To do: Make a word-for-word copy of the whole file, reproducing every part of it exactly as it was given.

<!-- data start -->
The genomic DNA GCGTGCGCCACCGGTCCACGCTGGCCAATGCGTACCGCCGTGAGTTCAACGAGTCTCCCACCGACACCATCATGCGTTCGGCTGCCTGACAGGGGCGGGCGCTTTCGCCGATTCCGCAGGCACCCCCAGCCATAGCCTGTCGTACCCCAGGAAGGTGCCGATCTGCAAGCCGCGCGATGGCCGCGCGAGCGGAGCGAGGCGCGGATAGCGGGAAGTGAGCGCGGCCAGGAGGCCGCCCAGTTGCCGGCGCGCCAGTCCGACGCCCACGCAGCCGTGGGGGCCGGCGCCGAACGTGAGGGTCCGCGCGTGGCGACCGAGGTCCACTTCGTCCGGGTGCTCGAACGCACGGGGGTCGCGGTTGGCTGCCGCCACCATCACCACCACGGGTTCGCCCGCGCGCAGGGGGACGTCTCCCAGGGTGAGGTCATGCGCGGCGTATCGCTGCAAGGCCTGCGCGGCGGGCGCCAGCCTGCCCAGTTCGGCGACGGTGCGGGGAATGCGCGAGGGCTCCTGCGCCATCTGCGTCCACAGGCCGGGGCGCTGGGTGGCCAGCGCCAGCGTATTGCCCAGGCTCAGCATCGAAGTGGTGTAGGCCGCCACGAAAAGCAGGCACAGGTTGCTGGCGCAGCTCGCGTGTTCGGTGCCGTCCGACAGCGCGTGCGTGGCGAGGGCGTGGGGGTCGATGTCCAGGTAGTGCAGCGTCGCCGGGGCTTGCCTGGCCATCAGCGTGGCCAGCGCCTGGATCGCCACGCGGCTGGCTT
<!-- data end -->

The genomic DNA GCGTGCGCCACCGGTCCACGCTGGCCAATGCGTACCGCCGTGAGTTCAACGAGTCTCCCACCGACACCATCATGCGTTCGGCTGCCTGACAGGGGCGGGCGCTTTCGCCGATTCCGCAGGCACCCCCAGCCATAGCCTGTCGTACCCCAGGAAGGTGCCGATCTGCAAGCCGCGCGATGGCCGCGCGAGCGGAGCGAGGCGCGGATAGCGGGAAGTGAGCGCGGCCAGGAGGCCGCCCAGTTGCCGGCGCGCCAGTCCGACGCCCACGCAGCCGTGGGGGCCGGCGCCGAACGTGAGGGTCCGCGCGTGGCGACCGAGGTCCACTTCGTCCGGGTGCTCGAACGCACGGGGGTCGCGGTTGGCTGCCGCCACCATCACCACCACGGGTTCGCCCGCGCGCAGGGGGACGTCTCCCAGGGTGAGGTCATGCGCGGCGTATCGCTGCAAGGCCTGCGCGGCGGGCGCCAGCCTGCCCAGTTCGGCGACGGTGCGGGGAATGCGCGAGGGCTCCTGCGCCATCTGCGTCCACAGGCCGGGGCGCTGGGTGGCCAGCGCCAGCGTATTGCCCAGGCTCAGCATCGAAGTGGTGTAGGCCGCCACGAAAAGCAGGCACAGGTTGCTGGCGCAGCTCGCGTGTTCGGTGCCGTCCGACAGCGCGTGCGTGGCGAGGGCGTGGGGGTCGATGTCCAGGTAGTGCAGCGTCGCCGGGGCTTGCCTGGCCATCAGCGTGGCCAGCGCCTGGATCGCCACGCGGCTGGCTT